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This community is open to all who are recovering from nicotine addiction.
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Hello everyone! I'm glad to find this forum and can't wait to receive all your supports and helps. This is my very first moment to stop wrestling with the nicotine addiction after too many attempts to count.
Just checking in to my healthier life, here.
Thank you all in advance,
Welcome 2BContent. Something you won't regret. If you haven't already read the 'Introductions/Newcomers Nook' & 'February 2023 Ex-Smokers' tabs.
I'm riding the first wave after passing the first 24hrs.
Thank you, JavaNY.
Hi and congrats on making the decision to quit! I've learned so much on this forum, and everybody's wisdom and encouragement has helped me do this hard thing. I'm now 14 months smoke/nicotine free after decades of smoking. One of the most helpful for me was learning a new way to think about cravings. They pass in minutes (whether you give in to them or not....) Rather than dread the mental battle a crave would start, I learned to simply acknowledge the crave and remind myself that it was the "voice" of my addiction/my enemy -- and so every time I did not give in, I was winning a battle over my enemy. The more battles I won, the stronger I became. And clearly the enemy got weaker, because of course you get less and less cravings as time goes on. I'm now happily smoke free but extremely aware of the insidious nature of nicotine addiction. It may be dormant, but for me anyway, I don't think it will ever be gone. In the past I'd quit for a years and then just have a puff while on vacation or celebrating, ya know .... and one puff lights up an addict's nicotine receptors like a Christmas tree. So I firmly subscribe to the N.O.P.E. pledge. Not One Puff Ever! I wish you the best on this journey and I hope you turn to this forum for support. There will be lots of cheering for your successes and no judgment for your struggles.
Thank you MarthaJC. Way to go on your 14 months smoke-free journey!!
My current struggle is the first one of the day. And like you and many other said AND I'm witnessing it way too many times, this first one of the day eventually turns into a few a day. For the past few months, I been able to stop for a few days then right back to it. I'm so over with self bashing and etc. It's not even funny when knowing I have quit for 7 yrs., 16 years ago and one puff sucks me back into it. The most recent quit was 2 yrs. ago for about 10 months. NOPE is really the make it or break it. How do you subscribe to the NOPE?
I don't know how I'm going to step up to stand firm to the first one of the day but I'm not going to give up will is still in me.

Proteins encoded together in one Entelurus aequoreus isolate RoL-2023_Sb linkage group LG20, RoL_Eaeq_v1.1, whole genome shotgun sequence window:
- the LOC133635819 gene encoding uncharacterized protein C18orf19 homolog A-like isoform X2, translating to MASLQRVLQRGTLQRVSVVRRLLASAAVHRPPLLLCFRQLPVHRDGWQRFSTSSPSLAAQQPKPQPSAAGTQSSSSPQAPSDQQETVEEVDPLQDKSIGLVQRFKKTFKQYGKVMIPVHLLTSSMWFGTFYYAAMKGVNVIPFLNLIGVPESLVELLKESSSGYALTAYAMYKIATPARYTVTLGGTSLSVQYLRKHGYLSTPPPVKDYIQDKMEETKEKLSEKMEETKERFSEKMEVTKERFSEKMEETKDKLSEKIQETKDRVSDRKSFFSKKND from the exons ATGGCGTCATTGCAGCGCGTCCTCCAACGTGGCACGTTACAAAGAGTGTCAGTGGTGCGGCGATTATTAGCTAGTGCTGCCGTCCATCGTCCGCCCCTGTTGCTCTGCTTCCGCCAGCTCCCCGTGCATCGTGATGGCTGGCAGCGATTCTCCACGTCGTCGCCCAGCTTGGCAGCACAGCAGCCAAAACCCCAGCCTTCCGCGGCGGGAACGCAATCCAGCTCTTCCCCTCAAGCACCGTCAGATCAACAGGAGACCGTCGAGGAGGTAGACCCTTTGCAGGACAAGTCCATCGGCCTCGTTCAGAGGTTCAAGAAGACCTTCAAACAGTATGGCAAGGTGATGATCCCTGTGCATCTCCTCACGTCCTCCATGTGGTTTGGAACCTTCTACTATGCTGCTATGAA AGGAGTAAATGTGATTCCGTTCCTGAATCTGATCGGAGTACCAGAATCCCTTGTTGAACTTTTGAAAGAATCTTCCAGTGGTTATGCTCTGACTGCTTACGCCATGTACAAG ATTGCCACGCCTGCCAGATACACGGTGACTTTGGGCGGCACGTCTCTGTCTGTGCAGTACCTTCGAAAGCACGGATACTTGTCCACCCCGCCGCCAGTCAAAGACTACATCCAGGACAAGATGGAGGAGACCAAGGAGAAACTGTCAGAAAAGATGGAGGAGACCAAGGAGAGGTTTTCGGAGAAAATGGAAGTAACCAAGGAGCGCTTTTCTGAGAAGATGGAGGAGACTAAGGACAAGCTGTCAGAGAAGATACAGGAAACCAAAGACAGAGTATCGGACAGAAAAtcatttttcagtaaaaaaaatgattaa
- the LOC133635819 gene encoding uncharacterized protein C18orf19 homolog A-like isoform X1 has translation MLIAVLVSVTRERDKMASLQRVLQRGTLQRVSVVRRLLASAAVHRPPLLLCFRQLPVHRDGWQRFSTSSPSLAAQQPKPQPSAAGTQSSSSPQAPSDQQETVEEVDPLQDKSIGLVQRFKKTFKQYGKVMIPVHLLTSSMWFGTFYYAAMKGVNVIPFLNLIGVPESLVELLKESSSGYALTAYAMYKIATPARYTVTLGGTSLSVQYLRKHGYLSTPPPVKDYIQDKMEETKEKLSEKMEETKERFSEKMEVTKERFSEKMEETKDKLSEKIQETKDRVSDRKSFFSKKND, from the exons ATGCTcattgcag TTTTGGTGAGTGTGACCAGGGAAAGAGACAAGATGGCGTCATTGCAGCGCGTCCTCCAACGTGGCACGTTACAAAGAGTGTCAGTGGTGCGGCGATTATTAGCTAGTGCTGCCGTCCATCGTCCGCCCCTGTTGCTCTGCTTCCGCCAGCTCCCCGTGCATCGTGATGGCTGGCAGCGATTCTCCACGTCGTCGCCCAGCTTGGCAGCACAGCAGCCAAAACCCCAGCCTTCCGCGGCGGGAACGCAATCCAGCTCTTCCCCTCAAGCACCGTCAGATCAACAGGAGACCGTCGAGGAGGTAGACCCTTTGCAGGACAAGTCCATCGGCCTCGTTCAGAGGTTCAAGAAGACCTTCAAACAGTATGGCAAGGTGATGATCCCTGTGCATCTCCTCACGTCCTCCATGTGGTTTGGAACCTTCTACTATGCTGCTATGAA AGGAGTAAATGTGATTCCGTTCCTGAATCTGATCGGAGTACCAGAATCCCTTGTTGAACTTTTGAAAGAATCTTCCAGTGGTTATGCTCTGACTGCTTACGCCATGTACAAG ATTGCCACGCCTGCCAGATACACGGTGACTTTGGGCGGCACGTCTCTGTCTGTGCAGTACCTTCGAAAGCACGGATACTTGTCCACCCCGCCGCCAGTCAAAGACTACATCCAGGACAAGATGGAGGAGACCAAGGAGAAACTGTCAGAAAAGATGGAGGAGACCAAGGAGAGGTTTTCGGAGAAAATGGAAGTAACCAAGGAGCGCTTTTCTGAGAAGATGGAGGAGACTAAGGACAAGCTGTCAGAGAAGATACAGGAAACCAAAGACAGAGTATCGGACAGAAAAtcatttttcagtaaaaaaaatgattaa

I have done Chantix 16 years ago which I have no interest of using it this time. And as for NRT, to me they're another things just waiting for me to get addicted to so cold turkey is the way to go for me. Keeping it positive by telling myself I did it the last time for 10 months, cold turkey so I will again..somehow.
I think it's great you're aware of the power of that first one of the day. I wonder if you could somehow switch up your routine that goes with that first smoke. For me it was after work, I could hardly wait to settle with a drink and a smoke and feel my brain unwind. As much as I relished that ritual, I decided quitting was more important (cuz I was slowly killing myself and was really sick and tired of bashing myself about that....) So I started stopping at a park after work for a quick walk in decent weather, and stopping by the gym in bad weather instead. It wasn't great at first, but I stuck to it, and now it's really rare for me to think about a cigarette after work. Yes - if you 've quit for that long, you already know you can do it! Hang in there!! Tell yourself NOPE!
I totally can related to your after work craving session. So it's no other way but change up my routine and only I have to do the work, huh? Lol..funny but not funny, how it has a hold on smokers. Appreciate you're sharing with me how you handle your toughest crave.
Enjoy the rest of your weekend!
Hello and welcome! Glad you found us, as we are a group of caring and supportive, non judgemental individuals who really want to see each other win. Park yourself here a few times throughout the day, everyday. Soak up inspiration from others who fought the hard fight and succeeded in the battle to overcome nicotine addiction. I admire the fact that you do not want to use NRT. Personally, I have been addicted to the nicotine lozenges for 10 years now. They helped me to quit smoking, but not nicotine. All I did was trade one form of nicotine in for another. My struggle with overcoming nicotine addiction is largely mental. I associate the nicotine lozenges with unwinding. I am trying to find new patterns of unwinding behaviour that will hopefully, like Martha found with the gym, help me relax in a new way that is healthy. I use 6 lozenges a day. Largely they help me when I want to unwind or I enjoy one after eating. I think you will be able to have a successful quit, as you have previous experience with winning! That is amazing that you went 10 months smoke free. Wow wow wow! I encourage you to post in February 2023 because you will be in contact with those of us in the throes of quitting. God bless you!!